"The themes of papal heretics and popes excommunicated by the church used to be common in theology but little has been heard of them since 1870.  Even the imperious Innocent III admitted: `I can be judged by the church for a sin concerning matters of faith.' Innocent IV, though he claimed that every creature was subject to him as Vicar of the Creator, none the less conceded that any papal utterance that is heretical or tends to divide the church is not to be obeyed

"Of course, a pope can err in matters of faith.  Therefore, no one ought to say, 'I believe that because the Pope believes it', but because the Church believes it.  If he follows the Church he will not err."  For some reason, these words which appeared in the original text of Innocent IV's Commentary on the Decalogue were expunged from later editions.  It is hard to know why, since any number of popes said more or less the same thing.

So great is the aura surrounding the papacy today that few Catholics realize that it is against faith and tradition to say a pope cannot fall into heresy." (p. 204)

The pope was fallible long before he was infallible.  From the earliest times it was taken for granted that Roman pontiffs not only can err but have erred in fundamental matters of Christian doctrine.  Nor did anyone hasten to add in those distant days: `Of course, he only erred as a private teacher or theologian.'  That suggests that in addition to his own convictions and his responses to his diocesans he also regulated the faith of the whole church.  There is no evidence for this.  What is known today as papal infallibility was not even hinted at in the early church, and any suggestion that a Bishop of Rome was himself infallible would have aroused at times a degree of mirth.  The church's faith belonged to the church and was regulated by the successors of all the apostles, namely, the bishops.  They testified to the faith of their communities, especially when they met together in a General Council.  A pope who stepped out of line in matters of faith was condemned as a heretic.  Peter made mistakes.  So did the Bishop of Rome.  When he did so, the church had the right and duty to correct or depose him.  After all, the pope, too, was a member of the church, not some sort of divine oracle separate from it."  (p. 205)


Peter DeRosa has since published this outstanding epigraph on :
The Myth of Papal Infallibility

Now, here's an interesting dilemma for believers in papal infallibility:   The legitimate pope, Benedict V  declared himself to be illegitimate:

" With one monster (pope) out of the way, the Romans chose Benedict V  as his replacement.  (The "Holy Roman Emperor) Otto,  outsmarted, was furious.  `No one can be pope without the emperor's consent,'  he declared.  `This is how it has always been.'  His choice rested on Leo VIII. 
        Cardinal Baronius, in his sixteenth-century Ecclesiastical Annals ~ which Lord Acton called `the greatest history of the Church ever written', ~ maintained that Benedict was true pope and Leo the antipope.  It is hard to dispute this.  Yet Benedict grovelled at Otto's feet and declared himself an imposter.  To prove it, he stripped himself of his regalia and confessed on his knees before Leo  that he (Leo) was the lawful successor of St. Peter.  It is not clear if a genuine pope's assertion that he is not genuine is an exercise in infallibility, though it must carry a message to the whole church concerning faith and morals."   (p. 52)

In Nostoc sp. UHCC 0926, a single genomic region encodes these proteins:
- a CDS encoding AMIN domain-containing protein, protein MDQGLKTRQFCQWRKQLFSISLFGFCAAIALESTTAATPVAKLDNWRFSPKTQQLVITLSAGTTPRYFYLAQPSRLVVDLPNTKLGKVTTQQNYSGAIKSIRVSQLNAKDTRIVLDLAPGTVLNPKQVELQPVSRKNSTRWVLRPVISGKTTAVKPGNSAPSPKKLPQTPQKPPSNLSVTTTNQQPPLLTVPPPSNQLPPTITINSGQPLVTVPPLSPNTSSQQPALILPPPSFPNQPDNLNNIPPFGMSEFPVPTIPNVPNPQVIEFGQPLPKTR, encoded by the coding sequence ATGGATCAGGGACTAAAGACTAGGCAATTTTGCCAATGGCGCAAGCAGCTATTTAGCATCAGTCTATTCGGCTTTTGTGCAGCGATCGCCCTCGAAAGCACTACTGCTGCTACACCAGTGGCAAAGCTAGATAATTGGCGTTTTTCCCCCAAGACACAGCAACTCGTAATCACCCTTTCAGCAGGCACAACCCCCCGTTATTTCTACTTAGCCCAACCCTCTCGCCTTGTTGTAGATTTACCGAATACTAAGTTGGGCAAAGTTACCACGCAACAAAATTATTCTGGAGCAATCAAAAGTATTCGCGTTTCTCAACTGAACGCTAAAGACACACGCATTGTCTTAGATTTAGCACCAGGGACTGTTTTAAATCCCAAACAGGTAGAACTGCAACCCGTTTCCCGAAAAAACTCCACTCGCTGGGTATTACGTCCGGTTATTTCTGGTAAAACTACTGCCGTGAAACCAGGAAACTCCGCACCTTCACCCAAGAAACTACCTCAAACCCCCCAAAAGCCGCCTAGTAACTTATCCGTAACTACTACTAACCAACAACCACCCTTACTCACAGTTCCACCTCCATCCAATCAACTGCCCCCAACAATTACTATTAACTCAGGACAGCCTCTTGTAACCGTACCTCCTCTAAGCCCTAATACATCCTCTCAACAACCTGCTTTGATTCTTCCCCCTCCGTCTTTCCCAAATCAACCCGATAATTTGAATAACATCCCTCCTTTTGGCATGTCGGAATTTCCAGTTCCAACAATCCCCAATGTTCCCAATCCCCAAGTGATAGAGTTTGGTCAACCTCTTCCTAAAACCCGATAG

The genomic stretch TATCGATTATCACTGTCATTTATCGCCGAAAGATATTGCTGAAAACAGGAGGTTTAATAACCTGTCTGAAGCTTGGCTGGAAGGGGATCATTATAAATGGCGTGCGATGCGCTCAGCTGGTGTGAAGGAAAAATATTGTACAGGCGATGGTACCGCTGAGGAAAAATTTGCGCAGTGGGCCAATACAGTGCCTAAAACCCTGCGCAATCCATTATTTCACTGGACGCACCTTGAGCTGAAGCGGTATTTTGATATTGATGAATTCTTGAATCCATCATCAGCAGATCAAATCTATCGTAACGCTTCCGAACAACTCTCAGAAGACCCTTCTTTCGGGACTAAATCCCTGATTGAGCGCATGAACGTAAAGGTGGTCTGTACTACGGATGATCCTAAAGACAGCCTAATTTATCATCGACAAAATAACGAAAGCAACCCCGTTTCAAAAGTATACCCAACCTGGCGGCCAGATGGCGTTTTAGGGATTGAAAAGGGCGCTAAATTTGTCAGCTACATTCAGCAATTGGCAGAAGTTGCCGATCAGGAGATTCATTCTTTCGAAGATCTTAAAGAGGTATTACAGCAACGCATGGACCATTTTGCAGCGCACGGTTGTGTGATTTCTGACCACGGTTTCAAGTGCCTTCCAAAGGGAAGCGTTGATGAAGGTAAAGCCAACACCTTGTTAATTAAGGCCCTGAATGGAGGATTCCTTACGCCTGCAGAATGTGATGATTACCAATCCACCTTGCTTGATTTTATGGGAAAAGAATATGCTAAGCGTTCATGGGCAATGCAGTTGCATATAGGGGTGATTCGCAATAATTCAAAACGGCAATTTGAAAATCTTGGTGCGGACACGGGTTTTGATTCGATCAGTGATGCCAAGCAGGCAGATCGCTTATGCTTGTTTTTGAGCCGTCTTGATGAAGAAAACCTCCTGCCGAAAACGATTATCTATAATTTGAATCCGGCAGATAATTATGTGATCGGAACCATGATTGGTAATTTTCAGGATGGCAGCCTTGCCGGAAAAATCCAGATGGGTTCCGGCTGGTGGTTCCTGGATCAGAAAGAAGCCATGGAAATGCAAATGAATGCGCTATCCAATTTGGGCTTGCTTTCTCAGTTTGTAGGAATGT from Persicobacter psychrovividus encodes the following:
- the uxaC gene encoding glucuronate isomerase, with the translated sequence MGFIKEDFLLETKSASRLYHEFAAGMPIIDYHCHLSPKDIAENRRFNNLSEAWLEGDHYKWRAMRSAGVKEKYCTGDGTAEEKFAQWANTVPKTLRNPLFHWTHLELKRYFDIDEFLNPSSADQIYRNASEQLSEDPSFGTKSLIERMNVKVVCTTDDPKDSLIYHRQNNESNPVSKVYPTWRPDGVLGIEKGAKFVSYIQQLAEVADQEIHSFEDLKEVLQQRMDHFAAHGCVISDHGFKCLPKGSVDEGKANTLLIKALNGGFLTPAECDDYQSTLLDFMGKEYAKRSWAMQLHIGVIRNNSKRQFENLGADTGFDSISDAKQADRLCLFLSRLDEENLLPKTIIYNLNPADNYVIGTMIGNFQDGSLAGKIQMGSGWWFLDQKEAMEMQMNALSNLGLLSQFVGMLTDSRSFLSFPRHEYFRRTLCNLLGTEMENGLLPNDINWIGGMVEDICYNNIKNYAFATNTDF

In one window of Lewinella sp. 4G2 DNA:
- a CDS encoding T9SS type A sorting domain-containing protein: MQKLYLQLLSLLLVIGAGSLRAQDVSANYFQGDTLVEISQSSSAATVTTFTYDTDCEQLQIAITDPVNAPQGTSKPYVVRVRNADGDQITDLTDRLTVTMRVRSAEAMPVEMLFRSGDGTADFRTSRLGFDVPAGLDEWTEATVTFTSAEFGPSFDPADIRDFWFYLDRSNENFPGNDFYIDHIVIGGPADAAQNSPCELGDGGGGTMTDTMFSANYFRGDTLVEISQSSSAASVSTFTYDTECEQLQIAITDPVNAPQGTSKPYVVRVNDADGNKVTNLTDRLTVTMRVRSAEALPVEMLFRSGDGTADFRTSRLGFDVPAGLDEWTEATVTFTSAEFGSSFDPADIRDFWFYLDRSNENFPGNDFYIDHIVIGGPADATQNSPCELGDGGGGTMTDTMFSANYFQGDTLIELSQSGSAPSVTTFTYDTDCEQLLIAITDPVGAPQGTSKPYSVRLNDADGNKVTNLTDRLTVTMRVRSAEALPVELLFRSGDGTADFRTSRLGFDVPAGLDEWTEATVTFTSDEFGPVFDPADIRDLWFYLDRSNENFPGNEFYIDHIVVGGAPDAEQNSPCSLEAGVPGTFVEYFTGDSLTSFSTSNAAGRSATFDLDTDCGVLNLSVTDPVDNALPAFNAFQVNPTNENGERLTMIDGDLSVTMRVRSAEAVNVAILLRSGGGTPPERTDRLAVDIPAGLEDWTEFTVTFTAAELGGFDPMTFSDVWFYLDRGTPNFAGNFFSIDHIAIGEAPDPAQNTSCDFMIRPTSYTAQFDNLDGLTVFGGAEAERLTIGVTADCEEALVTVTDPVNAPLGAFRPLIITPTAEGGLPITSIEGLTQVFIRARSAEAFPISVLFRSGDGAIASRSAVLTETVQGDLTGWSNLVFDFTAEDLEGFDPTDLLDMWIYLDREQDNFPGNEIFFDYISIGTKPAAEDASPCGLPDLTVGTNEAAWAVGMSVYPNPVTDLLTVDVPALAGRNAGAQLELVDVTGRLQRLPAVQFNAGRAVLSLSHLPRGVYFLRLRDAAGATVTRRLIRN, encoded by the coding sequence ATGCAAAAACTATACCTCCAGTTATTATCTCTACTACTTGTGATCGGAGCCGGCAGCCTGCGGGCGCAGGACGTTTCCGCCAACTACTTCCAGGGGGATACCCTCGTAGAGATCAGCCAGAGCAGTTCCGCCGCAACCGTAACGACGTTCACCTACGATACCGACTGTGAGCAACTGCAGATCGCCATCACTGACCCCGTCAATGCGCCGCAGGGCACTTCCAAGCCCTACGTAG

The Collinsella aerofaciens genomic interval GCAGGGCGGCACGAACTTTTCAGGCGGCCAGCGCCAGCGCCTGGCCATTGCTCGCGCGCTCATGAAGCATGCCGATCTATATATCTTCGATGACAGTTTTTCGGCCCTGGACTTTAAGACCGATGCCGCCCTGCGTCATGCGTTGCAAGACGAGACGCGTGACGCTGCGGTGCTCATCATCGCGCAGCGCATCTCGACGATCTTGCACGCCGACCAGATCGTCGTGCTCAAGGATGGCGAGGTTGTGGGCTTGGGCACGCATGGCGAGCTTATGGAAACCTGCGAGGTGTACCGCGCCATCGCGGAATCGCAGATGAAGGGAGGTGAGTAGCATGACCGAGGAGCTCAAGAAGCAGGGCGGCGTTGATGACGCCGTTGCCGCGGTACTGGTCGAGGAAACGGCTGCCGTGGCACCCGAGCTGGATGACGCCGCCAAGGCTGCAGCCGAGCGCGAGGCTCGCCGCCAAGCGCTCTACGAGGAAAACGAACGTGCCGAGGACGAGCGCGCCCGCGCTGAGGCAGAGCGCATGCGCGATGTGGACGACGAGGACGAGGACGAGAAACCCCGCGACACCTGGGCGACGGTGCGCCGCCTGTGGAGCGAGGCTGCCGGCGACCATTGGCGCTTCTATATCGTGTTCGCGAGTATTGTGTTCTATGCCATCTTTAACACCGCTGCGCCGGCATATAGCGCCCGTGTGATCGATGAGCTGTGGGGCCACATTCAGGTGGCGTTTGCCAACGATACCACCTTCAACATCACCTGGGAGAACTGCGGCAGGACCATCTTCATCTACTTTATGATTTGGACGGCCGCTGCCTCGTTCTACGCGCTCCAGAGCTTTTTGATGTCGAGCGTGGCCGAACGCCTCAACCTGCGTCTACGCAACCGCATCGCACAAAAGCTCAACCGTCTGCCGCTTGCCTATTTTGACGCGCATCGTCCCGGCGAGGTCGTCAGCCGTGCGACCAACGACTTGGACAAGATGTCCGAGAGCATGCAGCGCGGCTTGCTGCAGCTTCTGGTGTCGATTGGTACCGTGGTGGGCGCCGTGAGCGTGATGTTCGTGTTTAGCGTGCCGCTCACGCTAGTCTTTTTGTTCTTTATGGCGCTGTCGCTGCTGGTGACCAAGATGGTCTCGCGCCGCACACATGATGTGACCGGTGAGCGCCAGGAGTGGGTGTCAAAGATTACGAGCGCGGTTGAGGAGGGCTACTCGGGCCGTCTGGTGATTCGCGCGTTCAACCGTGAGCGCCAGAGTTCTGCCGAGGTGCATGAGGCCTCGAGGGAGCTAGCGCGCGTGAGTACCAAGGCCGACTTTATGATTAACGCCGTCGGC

The Claims of the Papacy Revisited :

"It may jolt (Catholics ) to hear that the great Fathers of the Church saw no connection between it  (the verse which Jesus addressed to Peter)  and the pope.  Not one of them applies 'Thou art Peter' to anyone but Peter.  One after another they analyze it: Cyprian, Origen, Cyril, Hilary, Jerome, Ambrose, Augustine.  They're not exactly Protestants.  Not one of them calls the Bishop of Rome a Rock or applies to him specifically the promise of the keys. . .  The great pun, the play on words, was applied exclusively to Peter.

The surprises do not stop there.  For the Fathers, it is Peter's faith – or the Lord in whom Peter has faith – which is called the Rock, not Peter.  All the Councils of the church from Nicea in the fourth century to Constance in the fifteenth agree that Christ himself is the only foundation of the church, that is, the rock on which the church rests." . . . (p. 24)

"Perhaps this is why not one of the Fathers speaks of a transference of power from Peter to those who succeed him; not one speaks, as church documents do today, of an 'inheritance'.  There's no hint of an abiding Petrine office.  Insofar as the Fathers speak of an office, the reference is to the episcopate in general.  All bishops are successors to all the apostles." . . .

"What, then, becomes of the promises said to be made via Peter to his 'successors', the popes?  Do not popes inherit infallibility and worldwide jurisdiction from Peter?

The first problem about infallibility is that the new Testament makes it plain that Peter himself made tremendous errors both before and after Jesus died.  When, for instance, Jesus insisted that he had to go up to Jerusalem where he would be crucified, Peter protested so much that Jesus called him a 'satan' in his path.  Some Catholic theologians have suggested that these words, 'Get thee behind me Satan', should be added to the Petrine text already inscribed around Michelangelo's dome (i.e.'Thou art Peter and upon this rock I will build my church and the gates of hell will not prevailed against it.'). . .